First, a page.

Wednesday, May 13, 2015

U.N. Calls for U.S. to Treat Youth in Conflict with the Law as Youth, Not Adults

For Immediate Release 
May 13, 2015       
Contacts: Cynthia Soohoo, cynthia.soohoo@law.cuny.edu                                         
Deborah LaBelle, deblabelle@aol.com
 
U.N. Calls for U.S. to Treat Youth in Conflict with the Law as Youth, Not Adults
 
Geneva- This week at the United Nations, government representatives called on the U.S. to end the practice of trying youth under 18 in the adult criminal justice system and incarcerating youth in adult jails and prisons.  Representatives also called for the U.S. to fully abolish life imprisonment without parole sentences for youth and to ratify the Convention on the Rights of the Child (CRC). The CRC obligates governments to treat youth under eighteen in conflict with the law as youth, to pursue alternatives to detaining youth, and to detain them only as a measure of last resort.
 
The statements were made during the U.S.’s Universal Periodic Review (UPR).  During the UPR, the U.N. Human Rights Council (HRC) reviews the human rights records of all member states of the U.N. every four years. The Juvenile Life Without Parole Initiative and the International Women’s Human Rights (IWHR) Clinic at CUNY School of Law submitted a report to the HRC in advance of the U.S. review, detailing the human rights violations youth face in the adult criminal system and in adult detention centers.
 
During the three-hour session, the Republic of Moldova expressed concern about the U.S. practice of holding youth under eighteen in adult detention facilities, and called on the U.S. to “ensure that youth in conflict with law are handled by the juvenile justice system and have access to free legal and advisory assistance.” Slovenia also urged the U.S. to keep youth under eighteen who are in conflict with the law within the juvenile system.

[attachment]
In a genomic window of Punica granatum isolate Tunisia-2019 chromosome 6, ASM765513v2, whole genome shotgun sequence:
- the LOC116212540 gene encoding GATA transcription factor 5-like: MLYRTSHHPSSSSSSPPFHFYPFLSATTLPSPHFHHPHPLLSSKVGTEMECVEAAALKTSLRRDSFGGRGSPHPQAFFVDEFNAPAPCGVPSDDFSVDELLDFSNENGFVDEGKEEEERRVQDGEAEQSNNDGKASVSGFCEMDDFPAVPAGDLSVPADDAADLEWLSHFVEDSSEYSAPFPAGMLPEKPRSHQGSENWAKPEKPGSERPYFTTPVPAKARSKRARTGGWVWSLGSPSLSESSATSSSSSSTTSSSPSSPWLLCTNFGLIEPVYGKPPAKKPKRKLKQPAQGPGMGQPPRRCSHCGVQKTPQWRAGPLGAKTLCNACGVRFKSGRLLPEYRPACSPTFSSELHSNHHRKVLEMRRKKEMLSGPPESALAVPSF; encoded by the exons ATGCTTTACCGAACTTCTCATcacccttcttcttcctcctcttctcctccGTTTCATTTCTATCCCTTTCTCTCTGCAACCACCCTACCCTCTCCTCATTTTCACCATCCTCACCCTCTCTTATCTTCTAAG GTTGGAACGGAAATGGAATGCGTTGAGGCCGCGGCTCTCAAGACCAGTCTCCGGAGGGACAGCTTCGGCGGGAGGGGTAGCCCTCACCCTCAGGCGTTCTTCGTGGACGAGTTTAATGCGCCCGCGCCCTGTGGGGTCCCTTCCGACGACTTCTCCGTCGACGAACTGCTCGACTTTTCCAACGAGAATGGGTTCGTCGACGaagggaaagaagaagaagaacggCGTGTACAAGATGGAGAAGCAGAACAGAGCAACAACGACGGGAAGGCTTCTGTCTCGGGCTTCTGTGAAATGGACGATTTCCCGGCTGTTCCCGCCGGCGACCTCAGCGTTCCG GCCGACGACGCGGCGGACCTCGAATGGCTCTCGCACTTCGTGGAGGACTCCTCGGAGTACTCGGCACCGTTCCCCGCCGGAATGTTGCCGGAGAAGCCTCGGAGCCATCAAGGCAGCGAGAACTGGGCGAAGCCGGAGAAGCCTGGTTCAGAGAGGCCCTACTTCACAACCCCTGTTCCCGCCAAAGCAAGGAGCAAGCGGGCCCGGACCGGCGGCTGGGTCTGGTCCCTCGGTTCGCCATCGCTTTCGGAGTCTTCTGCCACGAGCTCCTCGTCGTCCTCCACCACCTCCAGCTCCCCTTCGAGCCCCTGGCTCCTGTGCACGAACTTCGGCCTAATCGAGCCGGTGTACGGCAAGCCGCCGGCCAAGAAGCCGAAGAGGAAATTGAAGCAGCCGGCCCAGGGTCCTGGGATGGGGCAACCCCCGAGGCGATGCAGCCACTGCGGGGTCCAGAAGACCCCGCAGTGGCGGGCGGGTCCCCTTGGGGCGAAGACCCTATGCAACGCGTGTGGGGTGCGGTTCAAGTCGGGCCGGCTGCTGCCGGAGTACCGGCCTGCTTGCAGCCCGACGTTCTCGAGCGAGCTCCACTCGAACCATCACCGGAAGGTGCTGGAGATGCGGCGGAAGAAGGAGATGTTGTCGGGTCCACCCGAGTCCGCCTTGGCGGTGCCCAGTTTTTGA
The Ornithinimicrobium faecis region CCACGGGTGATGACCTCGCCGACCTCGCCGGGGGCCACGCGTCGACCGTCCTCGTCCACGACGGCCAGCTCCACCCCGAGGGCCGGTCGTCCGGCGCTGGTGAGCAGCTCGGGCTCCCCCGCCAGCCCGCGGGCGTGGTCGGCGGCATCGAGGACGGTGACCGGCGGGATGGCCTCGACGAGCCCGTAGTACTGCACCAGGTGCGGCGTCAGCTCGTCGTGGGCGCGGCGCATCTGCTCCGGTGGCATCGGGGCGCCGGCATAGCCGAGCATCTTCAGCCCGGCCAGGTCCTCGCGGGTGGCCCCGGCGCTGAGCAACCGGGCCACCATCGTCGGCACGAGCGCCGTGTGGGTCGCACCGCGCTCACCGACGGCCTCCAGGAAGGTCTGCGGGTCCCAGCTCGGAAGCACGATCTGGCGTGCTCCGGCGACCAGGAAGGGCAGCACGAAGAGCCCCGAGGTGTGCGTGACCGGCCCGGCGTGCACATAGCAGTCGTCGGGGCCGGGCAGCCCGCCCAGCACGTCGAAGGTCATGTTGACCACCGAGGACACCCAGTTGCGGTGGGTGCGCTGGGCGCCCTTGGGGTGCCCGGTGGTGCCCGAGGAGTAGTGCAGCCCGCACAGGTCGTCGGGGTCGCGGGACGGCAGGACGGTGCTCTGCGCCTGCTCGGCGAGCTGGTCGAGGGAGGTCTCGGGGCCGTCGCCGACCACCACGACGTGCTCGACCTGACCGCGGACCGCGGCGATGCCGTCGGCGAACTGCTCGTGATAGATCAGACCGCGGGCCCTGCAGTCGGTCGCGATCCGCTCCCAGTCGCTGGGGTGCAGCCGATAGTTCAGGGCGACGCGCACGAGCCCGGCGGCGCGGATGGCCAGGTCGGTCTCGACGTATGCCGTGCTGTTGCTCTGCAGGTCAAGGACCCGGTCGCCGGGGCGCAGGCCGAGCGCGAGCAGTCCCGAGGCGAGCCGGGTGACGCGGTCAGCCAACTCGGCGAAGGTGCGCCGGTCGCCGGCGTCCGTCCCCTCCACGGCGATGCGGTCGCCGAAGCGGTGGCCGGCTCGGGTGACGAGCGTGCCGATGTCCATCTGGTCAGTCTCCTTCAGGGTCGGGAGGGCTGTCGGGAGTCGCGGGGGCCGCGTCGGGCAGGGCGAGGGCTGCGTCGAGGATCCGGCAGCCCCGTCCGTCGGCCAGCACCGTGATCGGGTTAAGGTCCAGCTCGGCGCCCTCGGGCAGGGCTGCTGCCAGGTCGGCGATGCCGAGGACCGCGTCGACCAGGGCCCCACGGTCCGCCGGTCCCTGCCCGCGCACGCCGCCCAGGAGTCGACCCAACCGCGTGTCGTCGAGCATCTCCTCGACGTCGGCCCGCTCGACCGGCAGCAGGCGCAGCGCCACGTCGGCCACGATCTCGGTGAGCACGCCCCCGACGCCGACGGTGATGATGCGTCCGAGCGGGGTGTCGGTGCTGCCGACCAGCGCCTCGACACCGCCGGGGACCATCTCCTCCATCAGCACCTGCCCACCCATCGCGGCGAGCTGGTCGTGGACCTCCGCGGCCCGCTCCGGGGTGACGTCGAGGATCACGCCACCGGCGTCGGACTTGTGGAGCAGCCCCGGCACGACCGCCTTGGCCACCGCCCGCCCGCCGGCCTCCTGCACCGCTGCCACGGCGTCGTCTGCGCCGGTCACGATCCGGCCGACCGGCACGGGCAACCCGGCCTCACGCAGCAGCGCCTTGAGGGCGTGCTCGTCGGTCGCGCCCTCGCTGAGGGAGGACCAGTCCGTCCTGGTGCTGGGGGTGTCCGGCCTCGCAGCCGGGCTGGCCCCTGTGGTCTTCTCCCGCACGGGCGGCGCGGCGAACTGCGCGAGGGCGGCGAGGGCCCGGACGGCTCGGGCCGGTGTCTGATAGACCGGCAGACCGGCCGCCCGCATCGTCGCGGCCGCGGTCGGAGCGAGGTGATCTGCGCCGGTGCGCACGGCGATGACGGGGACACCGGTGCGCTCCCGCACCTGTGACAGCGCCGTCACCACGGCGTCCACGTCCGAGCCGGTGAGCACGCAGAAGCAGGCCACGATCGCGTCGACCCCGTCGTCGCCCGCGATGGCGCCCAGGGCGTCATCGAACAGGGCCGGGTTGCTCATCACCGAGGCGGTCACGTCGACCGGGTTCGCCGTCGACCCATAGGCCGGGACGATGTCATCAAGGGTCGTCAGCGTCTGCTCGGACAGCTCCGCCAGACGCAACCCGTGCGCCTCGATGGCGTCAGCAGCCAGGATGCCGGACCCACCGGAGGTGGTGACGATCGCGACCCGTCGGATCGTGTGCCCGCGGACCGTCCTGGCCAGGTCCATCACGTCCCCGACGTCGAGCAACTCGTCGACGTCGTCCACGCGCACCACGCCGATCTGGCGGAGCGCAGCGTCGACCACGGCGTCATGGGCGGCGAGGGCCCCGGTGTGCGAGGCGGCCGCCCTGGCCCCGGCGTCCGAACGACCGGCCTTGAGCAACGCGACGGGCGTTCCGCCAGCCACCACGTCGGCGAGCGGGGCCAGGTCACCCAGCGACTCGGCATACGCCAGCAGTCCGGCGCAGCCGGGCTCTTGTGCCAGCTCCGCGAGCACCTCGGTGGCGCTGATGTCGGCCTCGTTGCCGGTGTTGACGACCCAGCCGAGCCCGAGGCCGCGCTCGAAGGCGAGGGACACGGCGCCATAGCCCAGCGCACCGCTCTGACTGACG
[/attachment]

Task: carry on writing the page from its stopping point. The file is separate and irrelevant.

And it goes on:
The criticism during the review echoes consistent concerns expressed about US treatment of youth in conflict with the law by UN human rights experts over the past year and half. “Again and again UN human rights bodies have called on the U.S. to stop subjecting youth to the adult criminal justice system,” said Cynthia Soohoo, IWHR Director.  “They have recognized that our current system places youth at great risk of physical and sexual violence, is inconsistent with what we know about youth culpability and capacity to change, and discriminatorily criminalizes minority youth.”  
 
Austria and Fiji encouraged the U.S. to abolish life without parole sentences (LWOP) for youth in all circumstances. Although the Supreme Court abolished LWOP sentences for youth convicted of non-homicide offenses, and banned mandatory LWOP for those convicted of homicide, judges can still elect to sentence youth to LWOP for homicide. Additionally, some states impose life-equivalent term-of-year sentences without parole on youth, and some refuse to apply the Supreme Court decisions retroactively for people currently serving LWOP sentences for offenses committed as youth. Where states do provide a parole review, in some cases it does not meet the Supreme Court’s standard of a “meaningful” opportunity for parole.
 
“The international human rights community has recognized that it is wrong to permanently imprison young people for offenses they commit while they are still developing and maturing. The U.S. must fully commit to upholding the human rights of youth by completely eradicating the sentence of life without parole for youth,” said Deborah LaBelle, Director of the Juvenile Life Without Parole Initiative.   
 
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